"We will never run out of things for which turning to Du Bois will be useful,” Dr. Thomas Meagher said in his keynote lecture for this year’s annual Du Bois Research Day, held on October 12 at the Commonwealth Honors College Events Hall.
Dr. Thomas Meagher, a visiting assistant professor from the Department of Philosophy and Political Science at Quinnipiac University, is at UMass Amherst as a Du Bois Fellow. Along with nine other fellows studying under a grant from the Andrew W. Mellon Foundation, Meagher uses the Du Bois archives to further his own research.
Du Bois Research Day is a day when students from UMass and surrounding community colleges engage with the W.E.B. Du Bois Center and the Special Collections. It is designed to introduce students to Du Bois and his work, and the legacy UMass inherited along with his archives.
Dr. Meagher discussed how Du Bois can be viewed as an existential philosopher in his views of race in the world. Du Bois tried to place himself and the problems he encountered outside of the context of society — in other words, outside of racial categories — and in doing so, undertook an incredible existential feat.
Dr. Meagher explained how a lot of students at a university see themselves as producing an identity for who they will be after college, and learning how to become a profession that already exists such as an accountant or a nurse. Du Bois instead focused on what areas were lacking and what new fields he could create, and in this brought an existential view to his work which had a powerful influence on many different fields. This decision Du Bois made, that was very different from what students are often encouraged to do in school, is an important one for students to take note of in their own lives.
“It’s really easy to distinguish between what you’d like to be and what you wouldn’t like to be,” Meagher said about this difference. “But it’s a lot more difficult to ask the question, What can I become?”
The W.E.B. Du Bois Library, as Du Bois Center director Professor Whitney Battle-Baptiste observed, is a radical and empowering space. Professor Battle-Baptiste said that it is important to have a historical context to the Du Bois Center, and reminded students that in 1968, the W.E.B. Du Bois Department of African American Studies opened, and the library was named after Du Bois only after students staged a takeover of the campus administration building, Whitmore. She said this is particularly important to know because “this campus is going through some racial problems right now.” The collection of Du Bois’s work is an amazing campus resource for self-reflection and self-discovery.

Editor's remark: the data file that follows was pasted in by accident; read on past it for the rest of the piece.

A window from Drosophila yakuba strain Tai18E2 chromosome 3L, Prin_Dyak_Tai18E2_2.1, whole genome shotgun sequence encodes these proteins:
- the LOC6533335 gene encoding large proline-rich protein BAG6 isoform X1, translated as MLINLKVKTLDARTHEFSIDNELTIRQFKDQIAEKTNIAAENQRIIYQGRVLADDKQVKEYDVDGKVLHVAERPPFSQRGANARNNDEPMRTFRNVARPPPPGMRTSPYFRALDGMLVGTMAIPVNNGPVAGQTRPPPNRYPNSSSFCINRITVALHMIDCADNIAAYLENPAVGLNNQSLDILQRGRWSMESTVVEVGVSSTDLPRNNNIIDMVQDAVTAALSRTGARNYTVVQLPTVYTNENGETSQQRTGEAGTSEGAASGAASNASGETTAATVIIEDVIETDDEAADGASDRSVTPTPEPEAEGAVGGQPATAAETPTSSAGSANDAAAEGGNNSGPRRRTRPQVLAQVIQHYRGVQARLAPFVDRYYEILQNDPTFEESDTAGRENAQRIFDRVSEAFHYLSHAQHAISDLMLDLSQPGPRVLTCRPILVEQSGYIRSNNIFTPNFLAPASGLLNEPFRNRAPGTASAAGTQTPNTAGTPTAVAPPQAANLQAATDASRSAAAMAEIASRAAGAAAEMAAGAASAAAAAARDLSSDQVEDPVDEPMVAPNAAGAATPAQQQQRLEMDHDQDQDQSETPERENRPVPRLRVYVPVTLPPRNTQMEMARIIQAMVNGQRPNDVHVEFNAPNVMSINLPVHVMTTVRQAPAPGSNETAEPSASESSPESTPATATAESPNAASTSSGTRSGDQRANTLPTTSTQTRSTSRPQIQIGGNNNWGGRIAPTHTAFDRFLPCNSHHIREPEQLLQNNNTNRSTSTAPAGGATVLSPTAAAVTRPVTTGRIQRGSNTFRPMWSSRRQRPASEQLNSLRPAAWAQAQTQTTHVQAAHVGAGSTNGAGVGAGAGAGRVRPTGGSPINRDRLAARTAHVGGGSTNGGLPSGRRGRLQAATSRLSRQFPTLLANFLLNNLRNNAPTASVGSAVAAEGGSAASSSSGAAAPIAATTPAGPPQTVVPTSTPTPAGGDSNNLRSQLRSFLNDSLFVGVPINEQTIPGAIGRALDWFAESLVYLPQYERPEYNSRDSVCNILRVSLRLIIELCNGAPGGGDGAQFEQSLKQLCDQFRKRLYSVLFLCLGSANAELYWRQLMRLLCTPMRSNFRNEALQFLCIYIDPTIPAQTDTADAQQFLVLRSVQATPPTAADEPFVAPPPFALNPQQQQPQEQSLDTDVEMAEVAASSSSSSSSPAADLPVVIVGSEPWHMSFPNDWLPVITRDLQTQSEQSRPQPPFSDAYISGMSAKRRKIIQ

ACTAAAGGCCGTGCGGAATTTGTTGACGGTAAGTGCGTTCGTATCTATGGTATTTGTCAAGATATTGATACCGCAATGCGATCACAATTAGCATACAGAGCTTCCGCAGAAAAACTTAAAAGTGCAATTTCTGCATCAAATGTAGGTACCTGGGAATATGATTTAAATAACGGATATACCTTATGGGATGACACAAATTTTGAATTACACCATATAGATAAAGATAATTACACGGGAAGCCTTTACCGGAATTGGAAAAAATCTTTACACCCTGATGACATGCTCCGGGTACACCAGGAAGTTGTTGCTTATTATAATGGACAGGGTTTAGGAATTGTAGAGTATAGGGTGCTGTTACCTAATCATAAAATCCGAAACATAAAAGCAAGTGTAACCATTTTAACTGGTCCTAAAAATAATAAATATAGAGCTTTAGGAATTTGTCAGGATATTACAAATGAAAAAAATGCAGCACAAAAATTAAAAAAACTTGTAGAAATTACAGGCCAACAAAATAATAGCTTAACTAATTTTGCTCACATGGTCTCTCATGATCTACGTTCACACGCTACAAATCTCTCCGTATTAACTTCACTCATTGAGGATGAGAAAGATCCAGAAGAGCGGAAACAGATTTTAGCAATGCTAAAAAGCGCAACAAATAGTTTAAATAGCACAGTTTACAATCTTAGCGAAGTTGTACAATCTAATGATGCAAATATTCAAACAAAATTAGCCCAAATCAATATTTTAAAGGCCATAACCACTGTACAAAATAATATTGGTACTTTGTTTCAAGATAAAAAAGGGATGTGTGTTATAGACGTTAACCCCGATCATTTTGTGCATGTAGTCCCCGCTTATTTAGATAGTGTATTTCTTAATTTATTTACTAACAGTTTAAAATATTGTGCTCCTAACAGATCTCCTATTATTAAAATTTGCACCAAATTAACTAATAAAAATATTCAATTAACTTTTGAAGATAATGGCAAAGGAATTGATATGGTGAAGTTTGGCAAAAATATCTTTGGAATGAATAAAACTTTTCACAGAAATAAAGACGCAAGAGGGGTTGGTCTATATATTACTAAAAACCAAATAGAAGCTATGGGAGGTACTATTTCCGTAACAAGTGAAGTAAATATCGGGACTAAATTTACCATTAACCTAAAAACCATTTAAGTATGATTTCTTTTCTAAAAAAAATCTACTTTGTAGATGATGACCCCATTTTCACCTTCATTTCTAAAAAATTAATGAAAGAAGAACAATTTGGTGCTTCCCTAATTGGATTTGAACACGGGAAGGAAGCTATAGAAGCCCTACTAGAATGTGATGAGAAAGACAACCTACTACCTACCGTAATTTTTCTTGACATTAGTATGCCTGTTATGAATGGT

Citing Du Bois’s timeless relevance, Professor Battle-Baptiste feels his work has something to say about nearly every topic discussed in today’s public sphere. “You can look up quotes from Du Bois and only look at five of them, and four out of those five will be relevant today,” said Battle-Baptiste. The Du Bois archives are therefore a great resource for students in almost any field, and this is one reason a trip to see these archives is a large part of the required honors course “Ideas that Change the World.” In this course, students get a tour of the archives and a chance to read and reflect on all of Du Bois’s thoughts.
“Du Bois is an excellent model,” Dr. Meagher concluded. “Anytime that you enter a relationship with knowledge, anytime you become responsible for learning, you have to address the problems that are actually there in the world. Du Bois is someone that really took seriously the commitments that make knowledge matter.”